(II) Francis N., son of Daniel Murray, was born in 1810, in Westport, Connecticut. He was educated and grew to manhood in that state. In 1849 he caught the gold-seeker's fever and joined a company going to California. He left his family in Connecticut and traveled westward by way of the Isthmus. Taking ship from there he sailed for San Francisco and died just before reaching that port. He was buried at sea and it was many months before his family learned his fate. He married Sarah Elizabeth Lockwood, born at Poundridge, Westchester county, New York, daughter of Solomon and Mary (Close) Lockwood (see Lockwood VI).

(III) William H., son of Francis N. and Sarah Elizabeth (Lockwood) Murray, was born at Poundridge, Westchester county, New York, December 2, 1845. He was five years of age when his father left home on his fatal California trip, and his early training and education depended upon his widowed mother. He was educated under a private tutor and at Bett's Military Academy, Stamford, Connecticut, where he was graduated in 1863. He entered Union College the following autumn and, pursuing a full course, was graduated A.B., class of 1867. He taught a private school at Bellefonte, Pennsylvania, with much success. At this time a young man in town was striving to secure an education. Dr. Murray, to help him both in his study and slender purse, allowed him to share his room and tutored him in Latin and Greek branches, in which he was unusually proficient and well qualified to teach. This young man was, later, Governor Hastings, of Pennsylvania. He never forgot the assistance rendered him, but always gave Mr. Murray great credit for his success in life. With the capital secured while an instructor he took a course at Albany Medical College, where he was graduated M.D., 1869. In 1870 he began the practice of medicine in Albany, where he yet continues. He is a popular and skilled physician and surgeon, standing high among his professional brethren and highly regarded everywhere. It was said at one time he could call every man in the city by name. He has been much in public life, and is identified with the leading social and fraternal organizations. He is a member of the State and County Medical societies, and was president of the latter. He was an organizer of the Hospital for Incurables, and since its inception has been president of the board of trustees. His desire to be of service to his city and fellowmen had induced him to accept numerous public trusts. He served as supervisor of his ward for five years; president of the board of alderman for one year; district physician; police surgeon; county physician; coroner's physician; penitentiary physician and city physician. During his incumbency of the office, president of the board of aldermen of Albany, the contest occurred between Dr. Swinburne and Nolan over the mayoralty. While this contest was passing the courts, Dr. Murray, by virtue of his office, was acting mayor of Albany. He is a prominent member of the Masonic order, holding all degrees of the York Rite, and is a thirty-second degree member of the Scottish Rite; and a member of the Shrine. He has passed all the chairs in the Independent Order of Odd Fellows, Knights of Pythias, and the Red Men. His clubs are the University and Albany. He is a Democrat and retains his active influential position in the party he has served so well.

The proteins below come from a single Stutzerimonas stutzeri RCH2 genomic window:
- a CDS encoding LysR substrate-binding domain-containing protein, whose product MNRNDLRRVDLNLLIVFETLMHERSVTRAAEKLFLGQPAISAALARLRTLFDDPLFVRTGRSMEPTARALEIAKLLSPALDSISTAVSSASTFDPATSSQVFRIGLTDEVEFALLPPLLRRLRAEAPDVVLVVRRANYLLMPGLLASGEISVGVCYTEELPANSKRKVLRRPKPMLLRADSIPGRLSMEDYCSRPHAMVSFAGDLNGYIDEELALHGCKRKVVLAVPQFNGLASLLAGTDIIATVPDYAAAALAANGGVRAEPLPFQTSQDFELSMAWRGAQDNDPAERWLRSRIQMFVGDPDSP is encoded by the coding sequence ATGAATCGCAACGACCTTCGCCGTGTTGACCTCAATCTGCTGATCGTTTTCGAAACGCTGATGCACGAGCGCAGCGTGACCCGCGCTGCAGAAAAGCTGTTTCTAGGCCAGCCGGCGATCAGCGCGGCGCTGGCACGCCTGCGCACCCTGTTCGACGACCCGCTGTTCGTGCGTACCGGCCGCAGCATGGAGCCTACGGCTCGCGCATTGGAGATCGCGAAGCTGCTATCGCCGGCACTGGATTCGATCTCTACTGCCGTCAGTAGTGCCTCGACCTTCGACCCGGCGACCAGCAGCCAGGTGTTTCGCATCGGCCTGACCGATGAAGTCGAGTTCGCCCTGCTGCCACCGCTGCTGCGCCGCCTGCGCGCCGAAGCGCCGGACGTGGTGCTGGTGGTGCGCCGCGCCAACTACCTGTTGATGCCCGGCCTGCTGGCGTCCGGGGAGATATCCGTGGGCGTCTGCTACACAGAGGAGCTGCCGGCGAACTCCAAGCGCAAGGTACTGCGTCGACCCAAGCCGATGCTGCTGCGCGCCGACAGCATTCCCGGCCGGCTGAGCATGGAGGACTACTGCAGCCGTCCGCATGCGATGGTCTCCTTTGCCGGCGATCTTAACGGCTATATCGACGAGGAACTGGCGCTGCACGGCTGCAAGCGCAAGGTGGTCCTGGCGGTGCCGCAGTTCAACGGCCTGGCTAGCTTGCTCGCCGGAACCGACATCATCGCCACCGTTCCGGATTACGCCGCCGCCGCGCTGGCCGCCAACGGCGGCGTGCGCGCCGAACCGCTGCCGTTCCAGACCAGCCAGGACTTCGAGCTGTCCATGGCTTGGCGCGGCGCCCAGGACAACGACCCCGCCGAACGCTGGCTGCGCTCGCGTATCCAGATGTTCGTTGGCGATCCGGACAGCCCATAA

He married, in Schenectady, in 1868 (Rev. Dr. Payne, Episcopal minister, officiating), Martha B., daughter of James M. Bouck, and granddaughter of William C. Bouck, governor of New York, elected in 1842. James M. Bouck was a prominent lawyer of Schenectady, New York, and postmaster of that city. His brother, Colonel Gabriel Bouck, served in the civil war in 1861-65, removed to Oshkosh, Wisconsin, where he became attorney-general and one of the most prominent and wealthy men of the state; was grand master of the Free and Accepted Masons, and a man of sterling character. James M. Bouck married Charlotte Van Vorst, of Burnt Hills, Saratoga county, New York, sister of ex-Mayor Van Vorst, of Schenectady. Dr. and Martha B. Murray have one son,

  1. Frank N., born April 19, 1870, educated in the Albany high school, Boys' Academy and Business College, now (1910) private and confidential secretary to Vice-President Rice, of the General Electric Company, who trusts to him in all matters affecting private and business affairs. He married Anna Bridges, and has Dorothy Bouck Murray.